More persuasive is the idea that the wire-fu bubble had burst by 1995 and people were looking for more modern works. This makes some sense and output definitely fell by 1995 for period kung fu movies. However, some mediocre Jet Li movies still managed to hold their own at the box office - see Dr Wai, Once Upon a Time in China and America. In order to provide balance here, I am going to consider both the strengths of Tsui Hark's The Blade, but also the reasons why the film was a no-show at the box office.

The Blade succeeds in being an engaging and well paced wire-fu flick. The production and set are well executed and the choreography more than deserves its award nomination. Chiu Man-Cheuk shows off a dazzling array of martial arts moves as he develops his 'one-armed broken sword' technique. When watching the ending I was genuinely gutted that I had never seen this action before, it is top notch wire-fu, right up there with the best output by Donnie Yen, Jet Li and co. Keung Kwok-Man should also take a bow for his cinematography, which flies around the set with considerable visual impact.

But once again, we have the same problem with Tsui Hark. As much as this is a visual treat, this is not matched by the characters or story-telling. To take some departure from the original One-Armed Swordsman, The Blade is narrated from the perspective of a heroine within a love triangle Ling (Song Lei). This begins strongly as her initial flirting sets in motion a bloody and treacherous turn of events as the leads are driven by growing jealousy. However, this strand is largely abandoned once On realises that tattooed villain Fei Lung (Xiong Xin-Xin) murdered his father and the movie becomes a much more conventional 'quest for revenge' yarn. On's story continues whilst the rest remains largely superfluous, as Ling and Iron Head go in search of him. There is a particularly tired sequence involving Valerie Chow as a clichéd wild prostitute which was fortunate to avoid the editing room floor.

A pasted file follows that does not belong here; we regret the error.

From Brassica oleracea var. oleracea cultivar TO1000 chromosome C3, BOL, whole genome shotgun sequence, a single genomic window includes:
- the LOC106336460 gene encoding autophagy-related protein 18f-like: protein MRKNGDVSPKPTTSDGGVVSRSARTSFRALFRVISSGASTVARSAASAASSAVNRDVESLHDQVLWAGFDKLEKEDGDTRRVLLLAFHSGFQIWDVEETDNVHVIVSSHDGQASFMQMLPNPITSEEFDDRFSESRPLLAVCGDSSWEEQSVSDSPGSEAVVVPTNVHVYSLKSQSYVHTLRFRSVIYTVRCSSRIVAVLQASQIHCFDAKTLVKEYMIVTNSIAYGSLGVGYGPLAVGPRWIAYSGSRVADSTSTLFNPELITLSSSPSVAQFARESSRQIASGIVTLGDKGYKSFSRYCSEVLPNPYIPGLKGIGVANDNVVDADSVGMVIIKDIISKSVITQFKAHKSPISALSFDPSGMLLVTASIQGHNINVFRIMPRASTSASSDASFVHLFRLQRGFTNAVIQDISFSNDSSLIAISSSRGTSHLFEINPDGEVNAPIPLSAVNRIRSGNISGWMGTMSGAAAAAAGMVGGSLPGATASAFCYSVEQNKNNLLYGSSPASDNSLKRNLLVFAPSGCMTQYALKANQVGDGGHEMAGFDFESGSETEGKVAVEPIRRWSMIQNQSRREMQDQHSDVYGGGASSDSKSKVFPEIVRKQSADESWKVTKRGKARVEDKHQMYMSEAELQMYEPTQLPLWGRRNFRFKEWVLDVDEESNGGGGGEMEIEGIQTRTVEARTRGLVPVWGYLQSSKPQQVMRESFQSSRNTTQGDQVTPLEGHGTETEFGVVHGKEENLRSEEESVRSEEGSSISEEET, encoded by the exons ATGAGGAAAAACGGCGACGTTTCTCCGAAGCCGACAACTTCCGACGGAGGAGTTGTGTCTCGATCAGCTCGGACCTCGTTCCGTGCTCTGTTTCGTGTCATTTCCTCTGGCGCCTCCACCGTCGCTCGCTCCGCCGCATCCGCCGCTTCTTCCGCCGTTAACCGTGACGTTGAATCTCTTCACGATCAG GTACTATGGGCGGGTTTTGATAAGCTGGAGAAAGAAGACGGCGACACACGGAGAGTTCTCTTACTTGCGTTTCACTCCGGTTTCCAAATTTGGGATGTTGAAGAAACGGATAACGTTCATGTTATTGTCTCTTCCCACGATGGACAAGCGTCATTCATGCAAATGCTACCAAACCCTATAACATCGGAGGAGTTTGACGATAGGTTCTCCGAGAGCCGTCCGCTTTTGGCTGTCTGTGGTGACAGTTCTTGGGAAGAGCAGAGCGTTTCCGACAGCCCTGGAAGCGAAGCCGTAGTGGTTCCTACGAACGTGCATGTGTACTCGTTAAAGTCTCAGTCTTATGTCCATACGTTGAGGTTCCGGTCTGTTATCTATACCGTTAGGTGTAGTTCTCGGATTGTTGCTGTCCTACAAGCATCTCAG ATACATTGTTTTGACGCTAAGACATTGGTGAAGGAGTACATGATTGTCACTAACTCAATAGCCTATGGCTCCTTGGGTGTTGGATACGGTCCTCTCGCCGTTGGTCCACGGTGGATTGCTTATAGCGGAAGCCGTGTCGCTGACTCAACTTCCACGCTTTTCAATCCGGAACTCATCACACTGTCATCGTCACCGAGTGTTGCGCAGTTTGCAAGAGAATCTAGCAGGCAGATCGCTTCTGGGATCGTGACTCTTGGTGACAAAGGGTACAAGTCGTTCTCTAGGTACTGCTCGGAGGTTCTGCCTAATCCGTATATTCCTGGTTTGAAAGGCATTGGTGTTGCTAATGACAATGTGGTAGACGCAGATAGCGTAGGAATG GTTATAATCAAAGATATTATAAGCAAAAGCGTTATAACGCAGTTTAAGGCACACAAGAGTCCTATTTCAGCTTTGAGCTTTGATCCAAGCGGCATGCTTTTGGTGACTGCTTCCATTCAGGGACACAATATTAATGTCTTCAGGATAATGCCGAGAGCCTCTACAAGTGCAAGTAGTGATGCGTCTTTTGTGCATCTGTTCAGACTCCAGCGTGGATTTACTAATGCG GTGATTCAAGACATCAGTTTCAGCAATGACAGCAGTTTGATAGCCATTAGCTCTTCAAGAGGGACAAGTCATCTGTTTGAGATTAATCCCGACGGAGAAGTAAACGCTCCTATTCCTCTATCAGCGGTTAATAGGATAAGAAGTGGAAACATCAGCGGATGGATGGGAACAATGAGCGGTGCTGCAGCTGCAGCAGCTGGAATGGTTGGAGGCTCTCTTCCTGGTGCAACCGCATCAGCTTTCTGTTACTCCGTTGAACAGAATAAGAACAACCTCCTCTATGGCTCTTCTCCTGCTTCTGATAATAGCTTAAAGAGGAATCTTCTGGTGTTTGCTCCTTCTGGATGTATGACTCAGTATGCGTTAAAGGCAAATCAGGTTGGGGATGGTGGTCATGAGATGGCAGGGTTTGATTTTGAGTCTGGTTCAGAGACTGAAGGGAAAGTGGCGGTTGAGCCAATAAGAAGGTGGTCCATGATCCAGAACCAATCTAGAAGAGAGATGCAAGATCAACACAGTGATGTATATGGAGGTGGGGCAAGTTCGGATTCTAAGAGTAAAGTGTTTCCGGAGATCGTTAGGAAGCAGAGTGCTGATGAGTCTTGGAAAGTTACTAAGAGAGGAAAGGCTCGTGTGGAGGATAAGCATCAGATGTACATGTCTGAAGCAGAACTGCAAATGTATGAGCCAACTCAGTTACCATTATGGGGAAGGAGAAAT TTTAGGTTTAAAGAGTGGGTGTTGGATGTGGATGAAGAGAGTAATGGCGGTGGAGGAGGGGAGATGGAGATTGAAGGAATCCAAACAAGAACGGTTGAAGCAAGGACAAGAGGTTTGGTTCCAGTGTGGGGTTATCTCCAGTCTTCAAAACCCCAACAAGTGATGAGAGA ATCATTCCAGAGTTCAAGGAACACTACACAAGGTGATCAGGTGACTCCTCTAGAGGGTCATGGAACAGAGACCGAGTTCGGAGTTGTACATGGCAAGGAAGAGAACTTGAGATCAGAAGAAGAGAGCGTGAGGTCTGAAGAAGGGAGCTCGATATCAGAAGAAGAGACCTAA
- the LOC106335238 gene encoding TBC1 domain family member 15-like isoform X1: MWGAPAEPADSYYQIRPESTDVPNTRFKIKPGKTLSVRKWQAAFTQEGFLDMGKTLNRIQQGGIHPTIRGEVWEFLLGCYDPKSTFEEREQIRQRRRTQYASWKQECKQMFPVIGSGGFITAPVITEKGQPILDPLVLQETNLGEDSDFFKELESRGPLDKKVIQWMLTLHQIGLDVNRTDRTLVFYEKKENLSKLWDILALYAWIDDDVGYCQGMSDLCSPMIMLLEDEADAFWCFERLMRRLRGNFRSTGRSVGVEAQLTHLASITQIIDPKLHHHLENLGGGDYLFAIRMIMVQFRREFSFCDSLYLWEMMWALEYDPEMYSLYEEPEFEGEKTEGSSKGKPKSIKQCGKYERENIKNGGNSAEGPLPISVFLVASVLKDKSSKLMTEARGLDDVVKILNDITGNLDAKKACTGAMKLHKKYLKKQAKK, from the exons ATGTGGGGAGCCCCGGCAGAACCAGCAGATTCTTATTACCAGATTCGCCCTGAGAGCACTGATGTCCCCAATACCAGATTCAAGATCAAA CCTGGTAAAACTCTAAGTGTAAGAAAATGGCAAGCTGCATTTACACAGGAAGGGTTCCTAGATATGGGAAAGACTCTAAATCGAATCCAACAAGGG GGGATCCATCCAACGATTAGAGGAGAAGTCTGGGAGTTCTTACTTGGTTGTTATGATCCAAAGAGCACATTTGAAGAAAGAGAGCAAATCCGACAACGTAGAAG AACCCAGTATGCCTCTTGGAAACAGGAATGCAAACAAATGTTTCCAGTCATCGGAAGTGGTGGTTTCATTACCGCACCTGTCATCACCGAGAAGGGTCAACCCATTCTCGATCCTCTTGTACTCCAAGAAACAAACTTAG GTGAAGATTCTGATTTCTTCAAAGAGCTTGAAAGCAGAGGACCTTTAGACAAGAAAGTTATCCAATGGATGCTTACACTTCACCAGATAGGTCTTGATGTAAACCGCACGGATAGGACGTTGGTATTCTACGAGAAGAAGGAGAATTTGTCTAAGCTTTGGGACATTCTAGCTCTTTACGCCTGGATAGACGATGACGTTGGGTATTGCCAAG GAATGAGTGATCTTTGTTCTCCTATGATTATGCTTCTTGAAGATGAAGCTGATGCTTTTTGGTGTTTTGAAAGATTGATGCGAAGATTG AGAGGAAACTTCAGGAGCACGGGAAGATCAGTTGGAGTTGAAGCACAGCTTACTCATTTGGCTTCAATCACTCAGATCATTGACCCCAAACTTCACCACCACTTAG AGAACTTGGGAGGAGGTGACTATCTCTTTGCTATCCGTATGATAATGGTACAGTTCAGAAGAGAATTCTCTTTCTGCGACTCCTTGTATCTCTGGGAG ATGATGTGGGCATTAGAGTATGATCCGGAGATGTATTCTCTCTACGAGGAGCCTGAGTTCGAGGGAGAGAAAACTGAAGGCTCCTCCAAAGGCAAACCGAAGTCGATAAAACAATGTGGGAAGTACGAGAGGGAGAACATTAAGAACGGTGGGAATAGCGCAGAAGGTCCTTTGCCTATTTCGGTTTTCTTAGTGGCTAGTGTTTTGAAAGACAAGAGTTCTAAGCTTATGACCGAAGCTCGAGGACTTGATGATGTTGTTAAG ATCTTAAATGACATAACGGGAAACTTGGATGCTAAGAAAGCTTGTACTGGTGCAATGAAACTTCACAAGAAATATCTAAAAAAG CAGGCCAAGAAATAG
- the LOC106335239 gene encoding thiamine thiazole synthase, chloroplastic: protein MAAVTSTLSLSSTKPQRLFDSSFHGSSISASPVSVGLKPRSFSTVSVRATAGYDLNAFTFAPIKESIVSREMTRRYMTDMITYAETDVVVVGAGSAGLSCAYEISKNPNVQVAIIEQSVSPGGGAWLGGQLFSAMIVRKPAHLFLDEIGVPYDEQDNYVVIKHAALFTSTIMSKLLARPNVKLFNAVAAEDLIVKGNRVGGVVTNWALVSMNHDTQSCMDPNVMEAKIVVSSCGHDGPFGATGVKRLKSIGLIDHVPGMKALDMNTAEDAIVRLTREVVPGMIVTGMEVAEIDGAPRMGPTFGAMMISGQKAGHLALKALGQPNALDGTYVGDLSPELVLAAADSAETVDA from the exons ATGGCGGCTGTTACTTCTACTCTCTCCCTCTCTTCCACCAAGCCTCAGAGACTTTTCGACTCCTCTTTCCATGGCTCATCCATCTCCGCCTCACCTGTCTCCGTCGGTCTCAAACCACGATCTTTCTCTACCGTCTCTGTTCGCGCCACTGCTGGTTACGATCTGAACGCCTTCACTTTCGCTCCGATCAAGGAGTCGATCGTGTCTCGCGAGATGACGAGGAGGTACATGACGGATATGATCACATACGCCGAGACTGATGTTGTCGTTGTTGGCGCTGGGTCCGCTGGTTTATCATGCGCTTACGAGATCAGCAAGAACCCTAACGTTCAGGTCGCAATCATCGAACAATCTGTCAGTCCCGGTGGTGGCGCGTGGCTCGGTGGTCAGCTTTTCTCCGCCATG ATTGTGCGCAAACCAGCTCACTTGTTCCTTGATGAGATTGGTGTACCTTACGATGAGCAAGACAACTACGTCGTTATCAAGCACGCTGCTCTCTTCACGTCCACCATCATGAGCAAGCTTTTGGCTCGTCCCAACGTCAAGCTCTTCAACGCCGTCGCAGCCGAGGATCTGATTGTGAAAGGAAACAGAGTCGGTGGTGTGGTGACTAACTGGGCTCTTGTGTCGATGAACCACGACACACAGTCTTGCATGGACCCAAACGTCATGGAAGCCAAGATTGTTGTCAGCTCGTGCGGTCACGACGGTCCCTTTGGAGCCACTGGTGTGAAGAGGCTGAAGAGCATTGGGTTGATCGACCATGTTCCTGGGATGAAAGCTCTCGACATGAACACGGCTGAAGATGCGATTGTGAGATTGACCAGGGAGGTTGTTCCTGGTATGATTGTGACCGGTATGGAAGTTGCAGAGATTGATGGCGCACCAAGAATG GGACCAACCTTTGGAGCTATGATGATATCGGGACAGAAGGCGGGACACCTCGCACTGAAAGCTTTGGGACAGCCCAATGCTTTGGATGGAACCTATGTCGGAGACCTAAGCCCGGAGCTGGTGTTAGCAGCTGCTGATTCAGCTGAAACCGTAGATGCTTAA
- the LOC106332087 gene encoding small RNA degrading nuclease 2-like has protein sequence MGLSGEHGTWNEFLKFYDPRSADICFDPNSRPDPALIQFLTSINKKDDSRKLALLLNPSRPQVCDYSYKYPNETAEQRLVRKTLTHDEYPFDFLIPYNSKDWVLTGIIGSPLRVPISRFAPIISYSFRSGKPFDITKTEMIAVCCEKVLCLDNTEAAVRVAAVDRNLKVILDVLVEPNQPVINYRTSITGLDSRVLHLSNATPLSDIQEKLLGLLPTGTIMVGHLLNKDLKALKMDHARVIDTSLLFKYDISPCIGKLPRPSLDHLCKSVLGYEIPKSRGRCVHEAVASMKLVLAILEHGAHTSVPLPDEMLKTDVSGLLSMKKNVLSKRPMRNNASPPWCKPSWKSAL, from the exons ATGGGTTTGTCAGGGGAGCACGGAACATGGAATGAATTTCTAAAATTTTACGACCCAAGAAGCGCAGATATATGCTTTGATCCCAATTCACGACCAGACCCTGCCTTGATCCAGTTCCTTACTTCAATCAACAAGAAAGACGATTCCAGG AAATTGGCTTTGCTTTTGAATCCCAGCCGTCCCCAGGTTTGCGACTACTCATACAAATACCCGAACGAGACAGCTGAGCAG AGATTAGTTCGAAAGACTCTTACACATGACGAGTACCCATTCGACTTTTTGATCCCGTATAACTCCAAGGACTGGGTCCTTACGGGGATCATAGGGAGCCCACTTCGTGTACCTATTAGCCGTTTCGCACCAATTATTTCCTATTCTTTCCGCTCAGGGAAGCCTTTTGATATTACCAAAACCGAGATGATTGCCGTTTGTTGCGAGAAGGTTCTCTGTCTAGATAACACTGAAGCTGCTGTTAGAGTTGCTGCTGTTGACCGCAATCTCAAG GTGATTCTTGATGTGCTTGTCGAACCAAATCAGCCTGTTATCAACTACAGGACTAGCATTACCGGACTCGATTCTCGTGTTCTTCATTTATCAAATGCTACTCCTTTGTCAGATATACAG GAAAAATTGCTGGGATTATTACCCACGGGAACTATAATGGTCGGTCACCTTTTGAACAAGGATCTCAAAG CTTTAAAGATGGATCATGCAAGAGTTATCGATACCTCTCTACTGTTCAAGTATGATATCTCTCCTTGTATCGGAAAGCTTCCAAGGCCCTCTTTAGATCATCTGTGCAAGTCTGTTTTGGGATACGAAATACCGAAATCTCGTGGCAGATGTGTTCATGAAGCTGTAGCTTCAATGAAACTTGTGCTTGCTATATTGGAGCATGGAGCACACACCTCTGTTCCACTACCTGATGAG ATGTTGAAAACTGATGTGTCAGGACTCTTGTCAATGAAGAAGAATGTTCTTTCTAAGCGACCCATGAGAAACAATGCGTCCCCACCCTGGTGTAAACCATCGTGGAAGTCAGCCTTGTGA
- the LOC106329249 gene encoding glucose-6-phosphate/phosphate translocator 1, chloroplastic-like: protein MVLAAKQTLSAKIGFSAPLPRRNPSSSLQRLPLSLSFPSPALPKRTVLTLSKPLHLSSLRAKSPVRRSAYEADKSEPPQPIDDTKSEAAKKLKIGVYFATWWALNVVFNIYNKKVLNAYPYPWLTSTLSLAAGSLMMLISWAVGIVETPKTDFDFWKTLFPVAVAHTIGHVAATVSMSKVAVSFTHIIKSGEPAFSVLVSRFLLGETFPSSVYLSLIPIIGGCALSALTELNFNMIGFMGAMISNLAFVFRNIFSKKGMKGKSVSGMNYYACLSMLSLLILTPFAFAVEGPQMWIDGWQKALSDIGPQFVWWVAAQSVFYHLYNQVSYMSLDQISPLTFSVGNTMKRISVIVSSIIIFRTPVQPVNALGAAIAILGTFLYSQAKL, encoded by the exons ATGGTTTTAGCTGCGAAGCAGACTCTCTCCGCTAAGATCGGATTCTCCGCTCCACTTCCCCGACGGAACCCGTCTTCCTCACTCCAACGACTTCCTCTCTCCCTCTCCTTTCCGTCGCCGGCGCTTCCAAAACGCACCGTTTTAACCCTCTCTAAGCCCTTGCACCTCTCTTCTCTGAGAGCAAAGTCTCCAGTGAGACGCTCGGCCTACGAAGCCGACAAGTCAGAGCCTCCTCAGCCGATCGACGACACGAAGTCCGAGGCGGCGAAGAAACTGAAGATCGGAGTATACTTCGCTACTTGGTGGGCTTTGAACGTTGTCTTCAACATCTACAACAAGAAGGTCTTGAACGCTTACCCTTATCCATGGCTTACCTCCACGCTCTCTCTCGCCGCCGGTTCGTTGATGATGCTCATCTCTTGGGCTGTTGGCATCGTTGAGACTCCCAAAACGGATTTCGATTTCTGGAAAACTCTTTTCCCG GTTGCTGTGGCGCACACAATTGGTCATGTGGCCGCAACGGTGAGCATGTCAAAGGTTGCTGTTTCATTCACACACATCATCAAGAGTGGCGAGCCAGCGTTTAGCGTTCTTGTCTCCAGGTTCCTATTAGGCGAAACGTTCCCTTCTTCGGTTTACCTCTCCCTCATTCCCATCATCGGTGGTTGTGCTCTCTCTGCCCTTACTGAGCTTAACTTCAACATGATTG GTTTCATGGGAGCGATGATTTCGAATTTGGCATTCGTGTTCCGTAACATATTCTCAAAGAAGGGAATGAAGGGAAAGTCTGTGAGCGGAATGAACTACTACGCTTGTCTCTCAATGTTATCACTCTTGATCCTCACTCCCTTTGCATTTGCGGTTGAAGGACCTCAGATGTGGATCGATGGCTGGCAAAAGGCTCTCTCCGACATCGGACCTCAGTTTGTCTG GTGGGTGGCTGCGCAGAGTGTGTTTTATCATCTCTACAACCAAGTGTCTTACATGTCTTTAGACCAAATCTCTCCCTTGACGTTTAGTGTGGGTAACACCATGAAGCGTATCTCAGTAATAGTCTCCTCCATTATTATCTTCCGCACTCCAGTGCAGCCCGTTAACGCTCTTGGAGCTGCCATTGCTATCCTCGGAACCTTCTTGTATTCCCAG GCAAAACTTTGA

The finale reaches a satisfying crescendo as the One-Armed Swordsman meets his father's murderer, but then all the strands are awkwardly packaged together again once the main bad guy has been dispatched. This departure from Chang Cheh's straightforward storytelling adds little value to the spectacle. The film is visually compelling with some spectacular action, but the story feels tired and at times confused.


This is a basic, budget disc from MIA. The print is standard for a mid-nineties production and it is presented in the original letterbox format. The sound is only provided in DD2.0 for Cantonese with good English subtitles (albeit non-removable). There are no extras of real note. This is another disc that you wish had fallen into the hands of Hong Kong Legends.


This has been described as the antithesis or destruction of the wuxia-pian genre, but The Blade in many respects is very conventional in execution and delivery. If I was to point to the antithesis of the genre I would much sooner look to Ringo Lam's Burning Paradise or even a decade earlier with Eight Diagram Pole Fighter. Only when The Blade deviates from well-trodden paths does it start to struggle. It is a visual feast for the viewer that will keep you hooked for the duration, but you will also need to overlook the uneven story-telling and distracting sub-characters. The production and action are as good as anything from that period of martial arts cinema and this is rightly regarded as one of Tsui Hark's finest films. Upon reflection this always struggles in comparison to Chang Cheh's towering masterpiece; The One Armed Swordsman, but it is somehow fitting that the crippled hero story that marked the birth of a genre in the late sixties also concluded wuxia-pian in the nineties.